EVERFI administered survey questions to 2,406 students across 28 states who took EVERFI's 306--African-American History(TM) digital course, which explores the lives, stories, and lessons of African-Americans throughout history.

Through the survey questions administered in the 306 course, we found that a majority of students (74 percent) felt learning about African-American history is important and only a small minority (8 percent) of students did not think it was important. The students who valued African-American history show traits that make up what we refer to as a "conscientious citizen."

These conscientious citizens are more likely than their peers to say it is important to contribute to their community, more likely to say they will stand up for what is right, and more likely to say they intend to vote. …

The rest of this article is only available to active members of Questia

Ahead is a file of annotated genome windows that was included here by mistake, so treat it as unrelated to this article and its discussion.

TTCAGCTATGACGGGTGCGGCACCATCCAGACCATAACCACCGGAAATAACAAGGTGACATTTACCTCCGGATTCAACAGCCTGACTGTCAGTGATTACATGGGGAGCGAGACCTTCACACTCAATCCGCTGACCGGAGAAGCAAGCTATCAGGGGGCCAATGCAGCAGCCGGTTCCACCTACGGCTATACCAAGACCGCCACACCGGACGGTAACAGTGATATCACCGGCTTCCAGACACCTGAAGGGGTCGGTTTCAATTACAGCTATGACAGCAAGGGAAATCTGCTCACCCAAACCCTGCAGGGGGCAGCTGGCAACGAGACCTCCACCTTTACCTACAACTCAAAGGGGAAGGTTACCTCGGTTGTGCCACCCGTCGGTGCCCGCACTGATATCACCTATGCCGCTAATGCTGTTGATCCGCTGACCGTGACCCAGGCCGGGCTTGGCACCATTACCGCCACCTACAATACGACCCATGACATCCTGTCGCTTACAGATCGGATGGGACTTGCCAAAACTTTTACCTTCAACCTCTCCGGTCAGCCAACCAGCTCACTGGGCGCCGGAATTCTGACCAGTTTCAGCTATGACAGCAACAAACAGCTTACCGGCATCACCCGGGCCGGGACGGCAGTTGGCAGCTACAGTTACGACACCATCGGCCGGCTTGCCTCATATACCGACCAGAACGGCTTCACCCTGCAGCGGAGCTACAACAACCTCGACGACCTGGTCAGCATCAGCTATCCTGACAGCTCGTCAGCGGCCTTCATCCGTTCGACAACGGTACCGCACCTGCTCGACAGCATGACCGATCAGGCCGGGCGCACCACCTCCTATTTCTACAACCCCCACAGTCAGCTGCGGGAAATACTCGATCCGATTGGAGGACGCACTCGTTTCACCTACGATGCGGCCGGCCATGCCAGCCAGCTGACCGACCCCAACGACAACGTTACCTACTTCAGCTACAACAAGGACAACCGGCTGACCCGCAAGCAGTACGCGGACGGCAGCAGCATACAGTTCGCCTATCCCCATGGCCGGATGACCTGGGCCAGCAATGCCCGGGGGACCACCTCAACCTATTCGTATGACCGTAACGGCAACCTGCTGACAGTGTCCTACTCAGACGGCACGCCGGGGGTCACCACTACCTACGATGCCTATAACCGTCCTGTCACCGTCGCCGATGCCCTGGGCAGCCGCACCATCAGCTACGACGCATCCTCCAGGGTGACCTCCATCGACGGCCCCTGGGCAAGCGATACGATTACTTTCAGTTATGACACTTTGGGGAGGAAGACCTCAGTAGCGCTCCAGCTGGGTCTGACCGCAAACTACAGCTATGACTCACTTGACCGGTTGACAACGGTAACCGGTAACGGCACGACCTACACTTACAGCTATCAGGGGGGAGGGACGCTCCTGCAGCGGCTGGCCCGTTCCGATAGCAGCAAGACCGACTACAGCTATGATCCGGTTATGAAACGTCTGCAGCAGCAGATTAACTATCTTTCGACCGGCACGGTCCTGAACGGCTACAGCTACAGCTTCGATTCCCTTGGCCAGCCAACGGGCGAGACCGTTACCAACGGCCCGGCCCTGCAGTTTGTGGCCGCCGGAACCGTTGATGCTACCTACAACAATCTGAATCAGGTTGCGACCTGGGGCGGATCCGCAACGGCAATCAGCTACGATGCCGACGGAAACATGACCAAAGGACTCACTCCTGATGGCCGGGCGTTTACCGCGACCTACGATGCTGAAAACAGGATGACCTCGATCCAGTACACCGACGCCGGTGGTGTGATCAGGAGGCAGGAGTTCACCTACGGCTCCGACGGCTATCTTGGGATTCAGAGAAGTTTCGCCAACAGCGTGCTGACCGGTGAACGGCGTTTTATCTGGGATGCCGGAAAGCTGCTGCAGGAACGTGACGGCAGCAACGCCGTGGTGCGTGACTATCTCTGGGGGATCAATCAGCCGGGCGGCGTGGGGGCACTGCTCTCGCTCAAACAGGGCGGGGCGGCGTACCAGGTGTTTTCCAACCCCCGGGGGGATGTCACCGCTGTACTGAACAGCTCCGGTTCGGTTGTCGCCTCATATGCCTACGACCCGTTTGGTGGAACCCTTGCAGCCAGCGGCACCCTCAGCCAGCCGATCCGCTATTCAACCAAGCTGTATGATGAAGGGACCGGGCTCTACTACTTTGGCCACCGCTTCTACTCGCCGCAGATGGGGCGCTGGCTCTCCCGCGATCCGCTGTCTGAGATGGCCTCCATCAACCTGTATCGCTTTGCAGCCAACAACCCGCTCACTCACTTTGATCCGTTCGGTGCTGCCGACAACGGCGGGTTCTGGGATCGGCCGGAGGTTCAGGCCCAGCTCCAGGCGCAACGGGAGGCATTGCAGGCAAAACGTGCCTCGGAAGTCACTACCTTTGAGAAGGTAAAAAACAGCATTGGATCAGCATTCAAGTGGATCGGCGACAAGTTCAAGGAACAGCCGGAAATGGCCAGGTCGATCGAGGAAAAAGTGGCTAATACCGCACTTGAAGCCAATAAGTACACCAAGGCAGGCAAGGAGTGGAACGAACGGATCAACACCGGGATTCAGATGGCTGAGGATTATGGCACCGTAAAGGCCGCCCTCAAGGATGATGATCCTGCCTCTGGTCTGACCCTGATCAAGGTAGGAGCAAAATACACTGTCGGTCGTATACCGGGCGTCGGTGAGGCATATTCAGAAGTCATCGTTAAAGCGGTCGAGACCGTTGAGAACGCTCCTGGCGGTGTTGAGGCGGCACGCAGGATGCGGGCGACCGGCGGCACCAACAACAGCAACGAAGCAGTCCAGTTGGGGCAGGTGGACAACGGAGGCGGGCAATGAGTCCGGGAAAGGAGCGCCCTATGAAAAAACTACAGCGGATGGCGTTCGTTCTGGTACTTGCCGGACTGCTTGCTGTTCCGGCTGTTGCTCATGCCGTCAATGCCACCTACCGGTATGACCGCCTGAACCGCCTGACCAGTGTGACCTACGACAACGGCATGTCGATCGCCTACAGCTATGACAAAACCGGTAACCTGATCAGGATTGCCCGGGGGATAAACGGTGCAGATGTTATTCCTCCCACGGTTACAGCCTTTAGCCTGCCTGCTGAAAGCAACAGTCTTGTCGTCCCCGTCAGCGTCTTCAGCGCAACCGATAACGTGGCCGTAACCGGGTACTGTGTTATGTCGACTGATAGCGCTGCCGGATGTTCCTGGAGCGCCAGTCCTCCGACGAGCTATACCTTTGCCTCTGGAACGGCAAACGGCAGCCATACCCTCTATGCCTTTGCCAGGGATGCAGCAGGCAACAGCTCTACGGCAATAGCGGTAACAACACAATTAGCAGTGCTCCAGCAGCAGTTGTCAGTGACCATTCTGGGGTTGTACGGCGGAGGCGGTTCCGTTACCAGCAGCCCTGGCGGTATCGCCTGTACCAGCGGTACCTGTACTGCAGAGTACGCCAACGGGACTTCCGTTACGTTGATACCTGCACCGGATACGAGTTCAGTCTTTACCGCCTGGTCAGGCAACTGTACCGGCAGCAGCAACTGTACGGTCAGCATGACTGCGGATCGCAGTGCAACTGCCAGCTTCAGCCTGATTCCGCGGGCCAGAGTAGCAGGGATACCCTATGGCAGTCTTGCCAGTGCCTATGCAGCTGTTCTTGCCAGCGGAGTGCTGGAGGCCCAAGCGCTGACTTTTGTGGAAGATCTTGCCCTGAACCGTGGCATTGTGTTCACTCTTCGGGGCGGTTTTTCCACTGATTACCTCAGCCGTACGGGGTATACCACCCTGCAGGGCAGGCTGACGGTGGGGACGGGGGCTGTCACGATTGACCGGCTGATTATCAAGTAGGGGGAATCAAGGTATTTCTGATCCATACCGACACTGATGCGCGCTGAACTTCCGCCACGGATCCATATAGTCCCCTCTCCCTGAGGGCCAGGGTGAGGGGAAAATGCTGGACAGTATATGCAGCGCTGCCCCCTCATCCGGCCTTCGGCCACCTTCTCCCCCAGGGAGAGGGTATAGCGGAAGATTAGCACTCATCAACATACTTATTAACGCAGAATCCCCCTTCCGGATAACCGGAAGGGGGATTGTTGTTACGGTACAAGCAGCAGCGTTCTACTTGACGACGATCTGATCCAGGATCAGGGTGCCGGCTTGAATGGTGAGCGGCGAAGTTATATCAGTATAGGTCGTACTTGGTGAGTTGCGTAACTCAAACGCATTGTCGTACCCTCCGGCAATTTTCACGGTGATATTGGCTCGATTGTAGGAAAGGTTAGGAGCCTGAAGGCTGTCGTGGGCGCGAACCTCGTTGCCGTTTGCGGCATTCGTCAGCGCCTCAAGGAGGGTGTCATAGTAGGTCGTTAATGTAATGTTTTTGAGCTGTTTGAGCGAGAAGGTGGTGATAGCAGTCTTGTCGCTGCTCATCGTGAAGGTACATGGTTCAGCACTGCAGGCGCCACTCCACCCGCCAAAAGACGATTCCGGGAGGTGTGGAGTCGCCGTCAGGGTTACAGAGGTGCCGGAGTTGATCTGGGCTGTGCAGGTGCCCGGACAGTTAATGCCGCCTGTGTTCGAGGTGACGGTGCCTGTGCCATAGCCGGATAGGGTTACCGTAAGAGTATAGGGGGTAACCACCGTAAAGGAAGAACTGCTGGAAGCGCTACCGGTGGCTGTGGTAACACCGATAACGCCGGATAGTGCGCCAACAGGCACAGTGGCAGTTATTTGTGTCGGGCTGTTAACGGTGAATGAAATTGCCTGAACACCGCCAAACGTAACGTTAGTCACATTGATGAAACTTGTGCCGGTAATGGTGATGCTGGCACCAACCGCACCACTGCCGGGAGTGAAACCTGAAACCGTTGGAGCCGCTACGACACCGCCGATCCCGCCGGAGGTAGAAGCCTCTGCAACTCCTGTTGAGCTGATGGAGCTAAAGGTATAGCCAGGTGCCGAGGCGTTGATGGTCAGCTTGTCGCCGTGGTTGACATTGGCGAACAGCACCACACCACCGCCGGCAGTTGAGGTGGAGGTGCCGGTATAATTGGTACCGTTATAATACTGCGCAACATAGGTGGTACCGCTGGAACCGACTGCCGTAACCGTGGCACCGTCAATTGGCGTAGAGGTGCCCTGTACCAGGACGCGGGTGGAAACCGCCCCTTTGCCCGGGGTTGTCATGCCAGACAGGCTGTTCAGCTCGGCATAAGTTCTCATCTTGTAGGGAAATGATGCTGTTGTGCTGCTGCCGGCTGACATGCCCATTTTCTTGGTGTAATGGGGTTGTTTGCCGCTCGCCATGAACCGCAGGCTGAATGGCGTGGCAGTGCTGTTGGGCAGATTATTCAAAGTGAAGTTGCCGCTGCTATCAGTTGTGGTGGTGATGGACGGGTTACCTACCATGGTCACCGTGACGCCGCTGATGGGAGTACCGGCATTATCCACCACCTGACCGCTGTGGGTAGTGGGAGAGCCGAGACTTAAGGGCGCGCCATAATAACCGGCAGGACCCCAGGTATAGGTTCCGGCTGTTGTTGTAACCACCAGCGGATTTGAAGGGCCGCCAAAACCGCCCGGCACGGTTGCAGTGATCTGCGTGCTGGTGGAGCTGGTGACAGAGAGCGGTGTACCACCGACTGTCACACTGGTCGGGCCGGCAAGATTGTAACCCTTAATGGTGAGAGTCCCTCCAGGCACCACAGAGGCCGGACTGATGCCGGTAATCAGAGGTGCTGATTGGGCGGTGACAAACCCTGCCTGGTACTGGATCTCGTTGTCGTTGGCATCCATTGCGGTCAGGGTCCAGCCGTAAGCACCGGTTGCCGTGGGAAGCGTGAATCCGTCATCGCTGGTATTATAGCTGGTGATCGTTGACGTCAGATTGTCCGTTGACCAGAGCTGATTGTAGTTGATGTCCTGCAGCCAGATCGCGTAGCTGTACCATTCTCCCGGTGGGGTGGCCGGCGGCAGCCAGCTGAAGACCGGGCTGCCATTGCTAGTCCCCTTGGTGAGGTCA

Already a member? Log in now.

Notes for this article

Add a new note
If you are trying to select text to create highlights or citations, remember that you must now click or tap on the first word, and then click or tap on the last word.
One moment ...
Default project is now your active project.
Project items
Notes
Cite this article

Cited article

Style
Citations are available only to our active members.
Buy instant access to cite pages or passages in MLA 8, MLA 7, APA and Chicago citation styles.

(Einhorn, 1992, p. 25)

(Einhorn 25)

(Einhorn 25)

1. Lois J. Einhorn, Abraham Lincoln, the Orator: Penetrating the Lincoln Legend (Westport, CT: Greenwood Press, 1992), 25, http://www.questia.com/read/27419298.

Note: primary sources have slightly different requirements for citation. Please see these guidelines for more information.

Cited article

Beyond the March: African-American History Education, Appreciation, and Conscientious Citizenship
Settings

Settings

Typeface
Text size Smaller Larger Reset View mode
Search within

Search within this article

Look up

Look up a word

  • Dictionary
  • Thesaurus
Please submit a word or phrase above.
Print this page

Print this page

Why can't I print more than one page at a time?